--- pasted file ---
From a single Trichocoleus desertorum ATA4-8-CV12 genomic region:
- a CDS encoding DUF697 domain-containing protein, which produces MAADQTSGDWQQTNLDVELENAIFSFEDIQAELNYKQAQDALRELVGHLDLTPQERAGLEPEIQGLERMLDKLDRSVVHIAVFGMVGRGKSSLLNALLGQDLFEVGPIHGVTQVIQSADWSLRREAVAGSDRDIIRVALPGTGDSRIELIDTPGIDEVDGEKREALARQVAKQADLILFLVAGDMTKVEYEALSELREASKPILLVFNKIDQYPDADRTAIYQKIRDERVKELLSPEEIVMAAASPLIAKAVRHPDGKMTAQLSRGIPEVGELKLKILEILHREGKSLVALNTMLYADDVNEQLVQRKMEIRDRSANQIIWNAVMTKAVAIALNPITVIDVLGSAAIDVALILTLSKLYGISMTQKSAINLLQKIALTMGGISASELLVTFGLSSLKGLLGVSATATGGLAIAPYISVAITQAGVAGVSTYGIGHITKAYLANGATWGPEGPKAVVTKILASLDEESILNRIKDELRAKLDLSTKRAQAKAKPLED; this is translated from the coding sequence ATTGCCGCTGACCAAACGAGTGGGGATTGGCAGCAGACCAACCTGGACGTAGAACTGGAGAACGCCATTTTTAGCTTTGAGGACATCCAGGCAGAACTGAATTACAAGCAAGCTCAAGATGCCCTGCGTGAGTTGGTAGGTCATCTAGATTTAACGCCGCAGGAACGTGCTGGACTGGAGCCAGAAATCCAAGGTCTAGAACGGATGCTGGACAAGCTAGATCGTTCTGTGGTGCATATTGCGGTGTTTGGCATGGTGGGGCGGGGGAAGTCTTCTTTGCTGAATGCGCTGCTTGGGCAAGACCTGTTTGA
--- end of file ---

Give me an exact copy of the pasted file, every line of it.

From a single Trichocoleus desertorum ATA4-8-CV12 genomic region:
- a CDS encoding DUF697 domain-containing protein, which produces MAADQTSGDWQQTNLDVELENAIFSFEDIQAELNYKQAQDALRELVGHLDLTPQERAGLEPEIQGLERMLDKLDRSVVHIAVFGMVGRGKSSLLNALLGQDLFEVGPIHGVTQVIQSADWSLRREAVAGSDRDIIRVALPGTGDSRIELIDTPGIDEVDGEKREALARQVAKQADLILFLVAGDMTKVEYEALSELREASKPILLVFNKIDQYPDADRTAIYQKIRDERVKELLSPEEIVMAAASPLIAKAVRHPDGKMTAQLSRGIPEVGELKLKILEILHREGKSLVALNTMLYADDVNEQLVQRKMEIRDRSANQIIWNAVMTKAVAIALNPITVIDVLGSAAIDVALILTLSKLYGISMTQKSAINLLQKIALTMGGISASELLVTFGLSSLKGLLGVSATATGGLAIAPYISVAITQAGVAGVSTYGIGHITKAYLANGATWGPEGPKAVVTKILASLDEESILNRIKDELRAKLDLSTKRAQAKAKPLED; this is translated from the coding sequence ATTGCCGCTGACCAAACGAGTGGGGATTGGCAGCAGACCAACCTGGACGTAGAACTGGAGAACGCCATTTTTAGCTTTGAGGACATCCAGGCAGAACTGAATTACAAGCAAGCTCAAGATGCCCTGCGTGAGTTGGTAGGTCATCTAGATTTAACGCCGCAGGAACGTGCTGGACTGGAGCCAGAAATCCAAGGTCTAGAACGGATGCTGGACAAGCTAGATCGTTCTGTGGTGCATATTGCGGTGTTTGGCATGGTGGGGCGGGGGAAGTCTTCTTTGCTGAATGCGCTGCTTGGGCAAGACCTGTTTGA